Red Beans and Rice

It’s almost Mardi Gras so get your beads ready, or your boobs. I’m not really into that so I’ll just be at home stuffing my face with red beans and rice with sausage, maybe occasionally showing Chris my boobs just for kicks.

Red beans and rice is possibly the most New Orleans of New Orleans cooking. Traditionally made on Mondays with the leftover Sunday ham, nowadays it’s often served with sausage or a pork chop on the side.

My recipe is good for vegetarians, though, because it gets its flavoring from the Holy Trinity of celery, onion, and bell pepper plus smoked paprika rather than ham hocks. Fry up some sliced andouille or other sausage to serve on the side for meat-eaters.

5.0 from 2 reviews

Red Beans and Rice
 
Prep time
Cook time
Total time
 
New Orleans classic
Author:
Recipe type: Main
Serves: 6
Ingredients
  • ½ pound kidney beans, soaked overnight in 6 cups water
  • 1 onion, diced
  • 3 stalks celery, diced
  • 2 bay leaves
  • 1 bell pepper, diced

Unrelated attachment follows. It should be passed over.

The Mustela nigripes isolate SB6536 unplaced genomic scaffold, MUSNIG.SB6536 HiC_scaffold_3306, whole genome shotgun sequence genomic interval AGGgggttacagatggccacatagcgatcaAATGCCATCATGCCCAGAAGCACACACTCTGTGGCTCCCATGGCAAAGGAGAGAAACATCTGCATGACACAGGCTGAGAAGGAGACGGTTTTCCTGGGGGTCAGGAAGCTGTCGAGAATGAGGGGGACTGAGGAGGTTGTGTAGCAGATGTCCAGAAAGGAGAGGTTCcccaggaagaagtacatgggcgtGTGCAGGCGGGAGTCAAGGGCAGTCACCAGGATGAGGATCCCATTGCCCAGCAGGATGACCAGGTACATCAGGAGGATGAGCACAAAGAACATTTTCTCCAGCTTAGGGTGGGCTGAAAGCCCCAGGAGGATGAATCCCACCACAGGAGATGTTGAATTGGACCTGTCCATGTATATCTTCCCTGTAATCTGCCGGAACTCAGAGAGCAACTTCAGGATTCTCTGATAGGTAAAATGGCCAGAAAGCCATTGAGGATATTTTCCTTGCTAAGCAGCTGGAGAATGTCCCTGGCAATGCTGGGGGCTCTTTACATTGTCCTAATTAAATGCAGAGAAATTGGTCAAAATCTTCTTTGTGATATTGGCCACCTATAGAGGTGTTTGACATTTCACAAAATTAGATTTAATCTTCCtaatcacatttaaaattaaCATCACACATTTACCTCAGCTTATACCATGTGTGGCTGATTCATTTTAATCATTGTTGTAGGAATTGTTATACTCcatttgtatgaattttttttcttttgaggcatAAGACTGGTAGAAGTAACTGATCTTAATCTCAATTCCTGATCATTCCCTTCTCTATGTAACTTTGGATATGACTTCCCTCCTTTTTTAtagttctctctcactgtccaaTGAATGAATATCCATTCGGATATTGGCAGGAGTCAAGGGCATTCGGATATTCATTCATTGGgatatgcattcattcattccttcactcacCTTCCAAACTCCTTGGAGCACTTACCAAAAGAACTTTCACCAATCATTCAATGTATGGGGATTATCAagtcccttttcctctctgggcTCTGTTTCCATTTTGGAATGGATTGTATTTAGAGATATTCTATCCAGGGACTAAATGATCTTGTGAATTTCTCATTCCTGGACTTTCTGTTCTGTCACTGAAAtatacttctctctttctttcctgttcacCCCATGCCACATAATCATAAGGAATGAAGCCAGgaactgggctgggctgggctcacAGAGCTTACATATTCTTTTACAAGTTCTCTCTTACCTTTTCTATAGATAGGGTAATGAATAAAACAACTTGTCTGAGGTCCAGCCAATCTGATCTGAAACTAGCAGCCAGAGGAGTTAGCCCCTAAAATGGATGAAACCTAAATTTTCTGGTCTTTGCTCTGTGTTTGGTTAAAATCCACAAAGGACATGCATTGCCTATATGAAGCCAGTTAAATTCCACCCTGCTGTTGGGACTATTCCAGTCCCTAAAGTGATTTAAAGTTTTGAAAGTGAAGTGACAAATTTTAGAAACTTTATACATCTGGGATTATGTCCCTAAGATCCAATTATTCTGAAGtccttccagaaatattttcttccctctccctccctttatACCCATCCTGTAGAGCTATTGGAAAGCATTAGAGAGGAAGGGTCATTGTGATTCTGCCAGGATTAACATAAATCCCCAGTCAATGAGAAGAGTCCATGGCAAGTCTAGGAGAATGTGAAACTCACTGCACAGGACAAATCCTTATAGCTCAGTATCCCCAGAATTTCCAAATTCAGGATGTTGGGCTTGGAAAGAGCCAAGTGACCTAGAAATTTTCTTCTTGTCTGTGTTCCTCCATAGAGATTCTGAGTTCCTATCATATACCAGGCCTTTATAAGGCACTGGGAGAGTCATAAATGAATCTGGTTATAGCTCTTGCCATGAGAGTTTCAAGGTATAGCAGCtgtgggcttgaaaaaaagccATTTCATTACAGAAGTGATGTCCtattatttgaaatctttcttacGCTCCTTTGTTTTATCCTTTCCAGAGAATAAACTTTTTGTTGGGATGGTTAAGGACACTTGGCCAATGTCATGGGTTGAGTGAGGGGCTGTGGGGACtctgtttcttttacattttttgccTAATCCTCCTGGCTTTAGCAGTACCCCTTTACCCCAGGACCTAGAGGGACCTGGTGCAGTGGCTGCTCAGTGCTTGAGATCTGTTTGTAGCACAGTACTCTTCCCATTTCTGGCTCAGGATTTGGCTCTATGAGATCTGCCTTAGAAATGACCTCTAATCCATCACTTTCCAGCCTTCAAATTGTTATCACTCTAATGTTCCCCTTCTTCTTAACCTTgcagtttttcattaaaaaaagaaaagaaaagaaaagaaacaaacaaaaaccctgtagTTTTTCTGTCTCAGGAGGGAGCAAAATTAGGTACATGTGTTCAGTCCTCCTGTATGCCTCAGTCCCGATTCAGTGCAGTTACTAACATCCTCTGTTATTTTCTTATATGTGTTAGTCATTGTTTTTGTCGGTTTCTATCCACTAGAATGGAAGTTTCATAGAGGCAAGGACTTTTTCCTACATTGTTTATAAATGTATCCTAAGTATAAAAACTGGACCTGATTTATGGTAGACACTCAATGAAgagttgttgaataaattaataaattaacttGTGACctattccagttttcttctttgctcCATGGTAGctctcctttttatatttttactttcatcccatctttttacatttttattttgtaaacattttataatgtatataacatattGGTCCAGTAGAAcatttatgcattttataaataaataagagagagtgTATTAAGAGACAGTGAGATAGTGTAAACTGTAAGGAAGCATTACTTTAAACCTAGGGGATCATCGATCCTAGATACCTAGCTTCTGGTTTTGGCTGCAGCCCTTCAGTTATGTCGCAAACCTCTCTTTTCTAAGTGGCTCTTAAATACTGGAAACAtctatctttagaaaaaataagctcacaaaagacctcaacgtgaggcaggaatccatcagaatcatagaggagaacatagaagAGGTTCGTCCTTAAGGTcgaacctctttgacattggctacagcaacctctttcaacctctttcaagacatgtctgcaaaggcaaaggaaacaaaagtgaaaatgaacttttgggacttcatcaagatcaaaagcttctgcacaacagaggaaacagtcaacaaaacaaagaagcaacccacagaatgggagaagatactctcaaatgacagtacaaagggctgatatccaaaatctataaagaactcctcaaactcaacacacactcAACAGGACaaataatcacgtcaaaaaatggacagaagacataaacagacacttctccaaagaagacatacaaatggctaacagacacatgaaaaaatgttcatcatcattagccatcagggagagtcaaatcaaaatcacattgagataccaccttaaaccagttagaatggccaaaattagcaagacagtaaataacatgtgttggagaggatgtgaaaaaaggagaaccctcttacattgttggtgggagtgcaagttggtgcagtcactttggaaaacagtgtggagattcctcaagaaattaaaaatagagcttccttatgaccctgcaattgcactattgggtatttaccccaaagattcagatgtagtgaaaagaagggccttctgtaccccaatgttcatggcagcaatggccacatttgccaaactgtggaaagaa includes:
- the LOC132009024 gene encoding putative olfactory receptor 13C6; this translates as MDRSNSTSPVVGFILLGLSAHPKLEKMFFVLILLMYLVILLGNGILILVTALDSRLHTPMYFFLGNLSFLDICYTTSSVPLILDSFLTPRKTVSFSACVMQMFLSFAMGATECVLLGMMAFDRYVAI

• 4 cloves garlic, minced
  • 1 teaspoon dried thyme
  • 1 tablespoon chopped parsley
  • 1-2 teaspoons salt
  • 2 teaspoons smoked paprika
  • Hot buttered rice to serve
Instructions
  1. Drain the beans from their soaking water and rinse.
  2. Put into a large pot with 4 cups water, onion, celery, and bay leaves. Cover pot.
  3. Bring to boil, then reduce heat and simmer 1 to 1.5 hours, or until beans are soft.
  4. Add bell pepper, garlic, thyme, salt and pepper. Simmer uncovered an additional 30 minutes.
  5. Use a large spoon to mash some of the beans against the side of the pot to make a creamy gravy.
  6. Serve over buttered rice.
Notes
Make sure the vegetables are diced fine. They should not be recognizable in the finished dish.

Comments

  1. Yep, we’ve walked the length of Bourbon Street. The last time was in January 2010, a couple of days before the Saints beat the Vikings to win the NFC championship. What people will do to get a string of beads! Originally, the street may have been named after the French dynasty, but now it’s more likely named after the distilled spirit of choice.

    I liked this recipe. Very tasty. Ham hocks are not my favorite — tasty, but too gluey. Diced-up country ham would be nice. Andouille would be great with it. Kielbasa, too. Any smoky meat, really. If you’re serving it to a non-pork eater or someone avoiding salt or processed foods, then some smoked turkey would be good. A meaty wing or a leg. With a smoked turkey wing or leg, though, I’d cook it with the rice and beans and not on the side. Hmm, rice + beans + smoked meat + scrambled egg + warmed flour tortilla = Mardi Gras Breakfast Taco!

    • That breakfast taco idea sounds so good! With lots of hot sauce. Good thing I still have some beans and rice in the fridge…

  2. Rachael Macry says: